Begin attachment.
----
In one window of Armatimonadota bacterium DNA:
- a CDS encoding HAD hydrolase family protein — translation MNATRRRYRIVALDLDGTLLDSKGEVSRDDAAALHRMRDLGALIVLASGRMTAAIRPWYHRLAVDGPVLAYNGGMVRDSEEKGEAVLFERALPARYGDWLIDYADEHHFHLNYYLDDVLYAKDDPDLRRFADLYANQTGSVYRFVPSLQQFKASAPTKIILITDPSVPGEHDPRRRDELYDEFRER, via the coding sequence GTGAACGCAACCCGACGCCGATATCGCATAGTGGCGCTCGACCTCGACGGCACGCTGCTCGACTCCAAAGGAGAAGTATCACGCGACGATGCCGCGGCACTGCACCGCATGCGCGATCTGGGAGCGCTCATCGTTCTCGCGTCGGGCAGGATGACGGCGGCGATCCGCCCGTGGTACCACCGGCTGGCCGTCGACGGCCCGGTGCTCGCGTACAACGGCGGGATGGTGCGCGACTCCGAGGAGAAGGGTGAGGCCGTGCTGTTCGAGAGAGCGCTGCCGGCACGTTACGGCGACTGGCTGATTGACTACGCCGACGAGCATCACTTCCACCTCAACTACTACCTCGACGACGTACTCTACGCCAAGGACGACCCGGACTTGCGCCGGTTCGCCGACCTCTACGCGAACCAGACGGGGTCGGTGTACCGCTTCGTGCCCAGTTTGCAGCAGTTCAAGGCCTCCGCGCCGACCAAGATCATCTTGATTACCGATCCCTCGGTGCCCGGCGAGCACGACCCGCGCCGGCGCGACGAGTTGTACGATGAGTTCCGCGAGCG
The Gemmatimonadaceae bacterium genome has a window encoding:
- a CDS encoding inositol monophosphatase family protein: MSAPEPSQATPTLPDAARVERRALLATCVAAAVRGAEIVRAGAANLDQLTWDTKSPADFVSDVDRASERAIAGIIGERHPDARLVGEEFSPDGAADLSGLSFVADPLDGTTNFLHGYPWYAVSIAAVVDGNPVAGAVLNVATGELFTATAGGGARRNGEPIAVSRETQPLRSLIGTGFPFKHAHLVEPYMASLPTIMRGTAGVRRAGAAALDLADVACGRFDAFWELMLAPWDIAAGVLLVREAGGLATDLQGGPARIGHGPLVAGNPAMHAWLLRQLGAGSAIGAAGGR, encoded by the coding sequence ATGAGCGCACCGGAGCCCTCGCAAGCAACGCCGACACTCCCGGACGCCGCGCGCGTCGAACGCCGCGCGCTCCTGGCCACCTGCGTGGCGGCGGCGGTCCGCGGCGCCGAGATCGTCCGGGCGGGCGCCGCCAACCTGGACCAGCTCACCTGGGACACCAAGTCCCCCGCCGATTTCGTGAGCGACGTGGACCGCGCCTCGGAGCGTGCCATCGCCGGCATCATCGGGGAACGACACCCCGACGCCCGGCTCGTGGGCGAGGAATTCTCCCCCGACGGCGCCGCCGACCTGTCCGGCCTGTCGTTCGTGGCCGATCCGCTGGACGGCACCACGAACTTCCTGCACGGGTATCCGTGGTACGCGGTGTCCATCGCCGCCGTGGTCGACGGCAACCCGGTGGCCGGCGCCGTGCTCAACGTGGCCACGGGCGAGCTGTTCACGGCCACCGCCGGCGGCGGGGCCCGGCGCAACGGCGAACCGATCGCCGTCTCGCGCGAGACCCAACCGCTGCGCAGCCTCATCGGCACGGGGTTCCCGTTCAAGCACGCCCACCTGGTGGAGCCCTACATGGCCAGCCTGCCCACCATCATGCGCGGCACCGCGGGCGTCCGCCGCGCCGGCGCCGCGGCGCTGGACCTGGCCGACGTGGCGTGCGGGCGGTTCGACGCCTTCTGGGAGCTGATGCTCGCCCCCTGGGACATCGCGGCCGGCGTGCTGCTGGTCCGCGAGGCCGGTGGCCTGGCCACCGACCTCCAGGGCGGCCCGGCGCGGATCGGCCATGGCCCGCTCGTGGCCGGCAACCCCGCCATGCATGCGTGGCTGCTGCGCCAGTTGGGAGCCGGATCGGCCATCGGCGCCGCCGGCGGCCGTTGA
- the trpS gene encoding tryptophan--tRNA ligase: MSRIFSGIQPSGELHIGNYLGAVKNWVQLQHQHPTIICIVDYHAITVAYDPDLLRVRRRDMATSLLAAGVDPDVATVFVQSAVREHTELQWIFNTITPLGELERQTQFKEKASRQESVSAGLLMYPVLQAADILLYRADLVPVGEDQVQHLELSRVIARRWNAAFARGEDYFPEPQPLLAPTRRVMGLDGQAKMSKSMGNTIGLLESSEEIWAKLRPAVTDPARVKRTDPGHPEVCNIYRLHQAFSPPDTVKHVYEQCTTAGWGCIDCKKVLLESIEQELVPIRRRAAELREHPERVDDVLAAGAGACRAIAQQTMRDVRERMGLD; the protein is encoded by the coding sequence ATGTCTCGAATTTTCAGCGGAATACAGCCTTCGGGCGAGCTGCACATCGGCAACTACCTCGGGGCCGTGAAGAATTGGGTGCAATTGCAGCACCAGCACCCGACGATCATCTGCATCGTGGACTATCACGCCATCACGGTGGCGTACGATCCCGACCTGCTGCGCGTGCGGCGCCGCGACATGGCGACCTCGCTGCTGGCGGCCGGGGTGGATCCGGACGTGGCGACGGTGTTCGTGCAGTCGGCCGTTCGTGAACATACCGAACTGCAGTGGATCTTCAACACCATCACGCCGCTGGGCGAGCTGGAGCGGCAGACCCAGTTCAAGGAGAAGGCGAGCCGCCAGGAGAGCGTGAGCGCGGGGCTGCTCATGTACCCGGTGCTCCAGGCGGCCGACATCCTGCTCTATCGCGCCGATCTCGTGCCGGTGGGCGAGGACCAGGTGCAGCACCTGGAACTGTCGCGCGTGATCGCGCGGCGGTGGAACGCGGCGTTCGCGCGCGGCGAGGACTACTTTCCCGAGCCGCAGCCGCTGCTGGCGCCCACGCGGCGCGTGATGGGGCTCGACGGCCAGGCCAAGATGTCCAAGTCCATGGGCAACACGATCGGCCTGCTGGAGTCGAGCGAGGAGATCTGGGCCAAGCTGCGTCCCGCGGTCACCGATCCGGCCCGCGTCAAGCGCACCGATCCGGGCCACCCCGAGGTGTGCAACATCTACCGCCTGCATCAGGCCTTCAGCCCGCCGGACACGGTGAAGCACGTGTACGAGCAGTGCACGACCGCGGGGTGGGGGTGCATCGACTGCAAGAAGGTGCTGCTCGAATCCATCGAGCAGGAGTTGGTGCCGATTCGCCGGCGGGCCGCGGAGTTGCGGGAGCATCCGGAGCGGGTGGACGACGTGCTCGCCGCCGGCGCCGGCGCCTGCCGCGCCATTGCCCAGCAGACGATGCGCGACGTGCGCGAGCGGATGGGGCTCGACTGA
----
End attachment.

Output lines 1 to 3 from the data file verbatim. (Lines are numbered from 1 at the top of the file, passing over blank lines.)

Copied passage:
In one window of Armatimonadota bacterium DNA:
- a CDS encoding HAD hydrolase family protein — translation MNATRRRYRIVALDLDGTLLDSKGEVSRDDAAALHRMRDLGALIVLASGRMTAAIRPWYHRLAVDGPVLAYNGGMVRDSEEKGEAVLFERALPARYGDWLIDYADEHHFHLNYYLDDVLYAKDDPDLRRFADLYANQTGSVYRFVPSLQQFKASAPTKIILITDPSVPGEHDPRRRDELYDEFRER, via the coding sequence GTGAACGCAACCCGACGCCGATATCGCATAGTGGCGCTCGACCTCGACGGCACGCTGCTCGACTCCAAAGGAGAAGTATCACGCGACGATGCCGCGGCACTGCACCGCATGCGCGATCTGGGAGCGCTCATCGTTCTCGCGTCGGGCAGGATGACGGCGGCGATCCGCCCGTGGTACCACCGGCTGGCCGTCGACGGCCCGGTGCTCGCGTACAACGGCGGGATGGTGCGCGACTCCGAGGAGAAGGGTGAGGCCGTGCTGTTCGAGAGAGCGCTGCCGGCACGTTACGGCGACTGGCTGATTGACTACGCCGACGAGCATCACTTCCACCTCAACTACTACCTCGACGACGTACTCTACGCCAAGGACGACCCGGACTTGCGCCGGTTCGCCGACCTCTACGCGAACCAGACGGGGTCGGTGTACCGCTTCGTGCCCAGTTTGCAGCAGTTCAAGGCCTCCGCGCCGACCAAGATCATCTTGATTACCGATCCCTCGGTGCCCGGCGAGCACGACCCGCGCCGGCGCGACGAGTTGTACGATGAGTTCCGCGAGCG
The Gemmatimonadaceae bacterium genome has a window encoding: